Over the last 24 months, we have seen a significant increase in the number of co-investment transactions in the private equity (PE) and infrastructure sectors globally.
This growth reflects a strategic response from fund managers and investors to the tougher dealmaking environment and financial turbulence of the past few years. Co-investments provide a vital option for funds at a time when higher interest rates make debt financing for buyouts expensive and hard to come by. The strategy also helps managers continue to deploy capital and build their portfolios in today’s difficult fundraising landscape.
In our article The rise of the co-investment: key tax considerations for fund managers and investors we examine the key differences between co-investment transactions when compared to traditional M&A and Limited Partners (“LPs”) investments, and highlight the tax considerations that need to be acknowledged as part of the process.
In 2013 and 2014, the Foreign Account Tax Compliance Act (FATCA) and the Common Reporting Standard (CRS) were introduced into the legal frameworks of various jurisdictions to combat global tax avoidance and increase transparency. Both these Automatic Exchange of Information (AEOI) regimes work on a similar model, requiring financial institutions to report information including account balances for any reportable account holders that they hold.
While FATCA is concerned only with US citizens that hold foreign (i.e. non-US) assets in participating jurisdictions, the CRS requires all financial institutions in participating jurisdictions to share information about their account holders in other reporting countries. There are, however, other differences.
A decade on from the implementation of FATCA and the CRS, we ask the question, have these regimes lost their shine? To delve into how these frameworks have changed the due diligence, compliance, and reporting obligations for financial institutions in the investment fund industry, please read our article on FATCA and CRS compliance for investment funds.
Members of LLPs may be pleased to find out that the Upper Tribunal (UTT) has upheld the First-tier Tribunal’s decision (FTT) in BlueCrest Capital Management (UK) LLP v HMRC, which is the first case that considered the salaried member rules in the context of an asset management LLP. For more information, please refer to our summary and key takeaways of the case.
Broadly, the UTT and FTT’s decisions support that members of LLPs do not need to have “significant influence” (Condition B) over all the LLP’s affairs i.e. members could have financial influence, rather than managerial influence. We will shortly be releasing a more detailed update on the UTT case. It is yet to be seen whether HMRC will further challenge these decisions, and how they will apply the decisions in practice to other cases.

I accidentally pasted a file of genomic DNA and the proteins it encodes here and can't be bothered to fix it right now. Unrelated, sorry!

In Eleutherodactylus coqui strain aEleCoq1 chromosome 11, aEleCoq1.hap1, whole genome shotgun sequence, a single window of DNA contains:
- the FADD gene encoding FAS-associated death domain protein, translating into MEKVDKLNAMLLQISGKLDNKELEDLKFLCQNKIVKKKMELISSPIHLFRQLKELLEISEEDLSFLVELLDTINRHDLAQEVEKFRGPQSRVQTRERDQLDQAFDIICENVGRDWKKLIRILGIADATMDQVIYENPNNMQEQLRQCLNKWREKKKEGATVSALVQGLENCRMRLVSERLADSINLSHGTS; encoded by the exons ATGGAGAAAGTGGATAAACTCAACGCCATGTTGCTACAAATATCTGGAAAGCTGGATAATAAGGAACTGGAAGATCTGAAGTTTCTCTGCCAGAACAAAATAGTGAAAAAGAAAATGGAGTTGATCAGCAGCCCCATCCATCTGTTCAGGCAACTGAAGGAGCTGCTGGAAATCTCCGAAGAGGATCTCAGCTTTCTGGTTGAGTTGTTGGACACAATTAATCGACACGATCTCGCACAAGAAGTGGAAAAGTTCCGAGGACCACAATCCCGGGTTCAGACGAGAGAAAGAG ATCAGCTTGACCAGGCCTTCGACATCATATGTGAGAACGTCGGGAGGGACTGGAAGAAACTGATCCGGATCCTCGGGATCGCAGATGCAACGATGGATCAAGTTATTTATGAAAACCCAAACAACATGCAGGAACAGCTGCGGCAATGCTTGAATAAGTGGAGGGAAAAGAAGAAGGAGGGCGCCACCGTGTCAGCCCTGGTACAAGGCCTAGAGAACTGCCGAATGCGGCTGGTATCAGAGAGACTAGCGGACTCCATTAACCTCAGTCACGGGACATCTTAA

The UK’s 2023 Autumn Statement will take place on 22nd November 2023. It is yet to be seen whether tax cuts will be made considering inflation. There are some initiatives which we expect to receive updates on relating to R&D corporation tax reliefs, a new framework for lending and staking cryptocurrency, and an update on the Tax Administration Framework Review (“TAFR”) which focuses on how HMRC’s information and data-gathering powers could be approved etc.
The European Commission has published a proposal for a common corporate tax framework called ‘Business in Europe: Framework for Income Taxation,’ otherwise known as “BEFIT”. BEFIT aims to introduce a common framework for corporation tax for EU based entities, in order to simplify the tax environment within the EU, enhance certainty and reduce compliance costs, and create greater fairness and transparency. If adopted by the European Council, the proposal is expected to come into force on 1 July 2023.
Broadly, BEFIT applies to EU tax resident companies and EU located permanent establishments. For multinational groups with operations in the EU and an annual combined revenue of at least 750 million euros in at least 2 of the last 4 tax years, the application of BEFIT is mandatory.
In line with Pillar 2, we do not expect that investment funds should generally not be adversely impacted by BEFIT. The proposal should be scrutinised as it progresses